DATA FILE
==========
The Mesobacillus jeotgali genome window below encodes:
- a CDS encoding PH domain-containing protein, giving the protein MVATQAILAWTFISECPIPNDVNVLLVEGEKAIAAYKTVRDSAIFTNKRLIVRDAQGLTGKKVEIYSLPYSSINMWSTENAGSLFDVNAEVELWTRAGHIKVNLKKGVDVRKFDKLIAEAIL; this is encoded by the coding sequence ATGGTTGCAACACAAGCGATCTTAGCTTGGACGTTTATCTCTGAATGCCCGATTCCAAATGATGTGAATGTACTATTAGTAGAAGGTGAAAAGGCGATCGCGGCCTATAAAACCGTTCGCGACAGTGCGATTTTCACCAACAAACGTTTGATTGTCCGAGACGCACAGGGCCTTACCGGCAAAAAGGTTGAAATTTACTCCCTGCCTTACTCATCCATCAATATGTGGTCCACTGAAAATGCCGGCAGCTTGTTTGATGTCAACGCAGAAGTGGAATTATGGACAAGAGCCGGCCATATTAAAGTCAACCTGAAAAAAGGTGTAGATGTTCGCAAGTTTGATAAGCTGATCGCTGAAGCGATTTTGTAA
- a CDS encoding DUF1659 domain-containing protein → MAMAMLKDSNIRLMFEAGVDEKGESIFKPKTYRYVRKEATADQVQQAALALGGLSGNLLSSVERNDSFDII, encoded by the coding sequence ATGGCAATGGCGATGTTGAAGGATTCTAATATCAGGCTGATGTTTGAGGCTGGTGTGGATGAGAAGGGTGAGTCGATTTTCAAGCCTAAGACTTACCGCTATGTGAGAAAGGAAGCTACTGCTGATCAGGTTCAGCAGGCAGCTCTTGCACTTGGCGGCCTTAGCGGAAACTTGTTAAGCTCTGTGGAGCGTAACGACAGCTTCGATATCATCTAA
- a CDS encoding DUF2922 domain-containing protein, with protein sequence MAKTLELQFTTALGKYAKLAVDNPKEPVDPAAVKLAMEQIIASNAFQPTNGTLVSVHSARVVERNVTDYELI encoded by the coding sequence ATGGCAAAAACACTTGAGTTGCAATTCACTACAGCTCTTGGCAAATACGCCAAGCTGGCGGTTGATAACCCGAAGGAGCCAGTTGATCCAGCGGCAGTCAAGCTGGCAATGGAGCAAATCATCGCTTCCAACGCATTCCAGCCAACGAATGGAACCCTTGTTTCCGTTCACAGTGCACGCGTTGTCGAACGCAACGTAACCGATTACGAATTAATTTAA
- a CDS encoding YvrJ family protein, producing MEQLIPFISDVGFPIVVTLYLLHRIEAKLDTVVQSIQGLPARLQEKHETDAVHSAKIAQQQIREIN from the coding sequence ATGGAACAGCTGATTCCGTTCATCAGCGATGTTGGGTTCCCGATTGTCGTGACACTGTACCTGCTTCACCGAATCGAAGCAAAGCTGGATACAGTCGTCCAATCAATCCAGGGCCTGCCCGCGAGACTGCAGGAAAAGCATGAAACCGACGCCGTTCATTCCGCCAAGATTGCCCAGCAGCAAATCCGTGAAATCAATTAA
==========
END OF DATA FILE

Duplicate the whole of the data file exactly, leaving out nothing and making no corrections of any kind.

The Mesobacillus jeotgali genome window below encodes:
- a CDS encoding PH domain-containing protein, giving the protein MVATQAILAWTFISECPIPNDVNVLLVEGEKAIAAYKTVRDSAIFTNKRLIVRDAQGLTGKKVEIYSLPYSSINMWSTENAGSLFDVNAEVELWTRAGHIKVNLKKGVDVRKFDKLIAEAIL; this is encoded by the coding sequence ATGGTTGCAACACAAGCGATCTTAGCTTGGACGTTTATCTCTGAATGCCCGATTCCAAATGATGTGAATGTACTATTAGTAGAAGGTGAAAAGGCGATCGCGGCCTATAAAACCGTTCGCGACAGTGCGATTTTCACCAACAAACGTTTGATTGTCCGAGACGCACAGGGCCTTACCGGCAAAAAGGTTGAAATTTACTCCCTGCCTTACTCATCCATCAATATGTGGTCCACTGAAAATGCCGGCAGCTTGTTTGATGTCAACGCAGAAGTGGAATTATGGACAAGAGCCGGCCATATTAAAGTCAACCTGAAAAAAGGTGTAGATGTTCGCAAGTTTGATAAGCTGATCGCTGAAGCGATTTTGTAA
- a CDS encoding DUF1659 domain-containing protein → MAMAMLKDSNIRLMFEAGVDEKGESIFKPKTYRYVRKEATADQVQQAALALGGLSGNLLSSVERNDSFDII, encoded by the coding sequence ATGGCAATGGCGATGTTGAAGGATTCTAATATCAGGCTGATGTTTGAGGCTGGTGTGGATGAGAAGGGTGAGTCGATTTTCAAGCCTAAGACTTACCGCTATGTGAGAAAGGAAGCTACTGCTGATCAGGTTCAGCAGGCAGCTCTTGCACTTGGCGGCCTTAGCGGAAACTTGTTAAGCTCTGTGGAGCGTAACGACAGCTTCGATATCATCTAA
- a CDS encoding DUF2922 domain-containing protein, with protein sequence MAKTLELQFTTALGKYAKLAVDNPKEPVDPAAVKLAMEQIIASNAFQPTNGTLVSVHSARVVERNVTDYELI encoded by the coding sequence ATGGCAAAAACACTTGAGTTGCAATTCACTACAGCTCTTGGCAAATACGCCAAGCTGGCGGTTGATAACCCGAAGGAGCCAGTTGATCCAGCGGCAGTCAAGCTGGCAATGGAGCAAATCATCGCTTCCAACGCATTCCAGCCAACGAATGGAACCCTTGTTTCCGTTCACAGTGCACGCGTTGTCGAACGCAACGTAACCGATTACGAATTAATTTAA
- a CDS encoding YvrJ family protein, producing MEQLIPFISDVGFPIVVTLYLLHRIEAKLDTVVQSIQGLPARLQEKHETDAVHSAKIAQQQIREIN from the coding sequence ATGGAACAGCTGATTCCGTTCATCAGCGATGTTGGGTTCCCGATTGTCGTGACACTGTACCTGCTTCACCGAATCGAAGCAAAGCTGGATACAGTCGTCCAATCAATCCAGGGCCTGCCCGCGAGACTGCAGGAAAAGCATGAAACCGACGCCGTTCATTCCGCCAAGATTGCCCAGCAGCAAATCCGTGAAATCAATTAA